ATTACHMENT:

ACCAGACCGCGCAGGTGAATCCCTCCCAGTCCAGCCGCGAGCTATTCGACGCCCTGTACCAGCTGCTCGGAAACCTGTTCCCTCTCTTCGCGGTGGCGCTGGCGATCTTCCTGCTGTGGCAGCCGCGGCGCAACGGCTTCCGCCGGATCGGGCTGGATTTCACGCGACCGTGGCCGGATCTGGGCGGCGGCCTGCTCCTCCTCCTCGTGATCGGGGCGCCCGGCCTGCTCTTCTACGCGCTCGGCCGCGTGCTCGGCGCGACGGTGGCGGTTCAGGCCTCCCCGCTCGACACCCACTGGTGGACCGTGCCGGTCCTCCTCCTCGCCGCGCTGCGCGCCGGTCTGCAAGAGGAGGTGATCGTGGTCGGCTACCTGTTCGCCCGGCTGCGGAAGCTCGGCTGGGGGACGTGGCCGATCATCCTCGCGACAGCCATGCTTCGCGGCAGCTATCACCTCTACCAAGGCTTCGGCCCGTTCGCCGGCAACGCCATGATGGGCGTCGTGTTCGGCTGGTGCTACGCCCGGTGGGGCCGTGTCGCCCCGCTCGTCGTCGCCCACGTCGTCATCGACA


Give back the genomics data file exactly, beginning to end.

ACCAGACCGCGCAGGTGAATCCCTCCCAGTCCAGCCGCGAGCTATTCGACGCCCTGTACCAGCTGCTCGGAAACCTGTTCCCTCTCTTCGCGGTGGCGCTGGCGATCTTCCTGCTGTGGCAGCCGCGGCGCAACGGCTTCCGCCGGATCGGGCTGGATTTCACGCGACCGTGGCCGGATCTGGGCGGCGGCCTGCTCCTCCTCCTCGTGATCGGGGCGCCCGGCCTGCTCTTCTACGCGCTCGGCCGCGTGCTCGGCGCGACGGTGGCGGTTCAGGCCTCCCCGCTCGACACCCACTGGTGGACCGTGCCGGTCCTCCTCCTCGCCGCGCTGCGCGCCGGTCTGCAAGAGGAGGTGATCGTGGTCGGCTACCTGTTCGCCCGGCTGCGGAAGCTCGGCTGGGGGACGTGGCCGATCATCCTCGCGACAGCCATGCTTCGCGGCAGCTATCACCTCTACCAAGGCTTCGGCCCGTTCGCCGGCAACGCCATGATGGGCGTCGTGTTCGGCTGGTGCTACGCCCGGTGGGGCCGTGTCGCCCCGCTCGTCGTCGCCCACGTCGTCATCGACA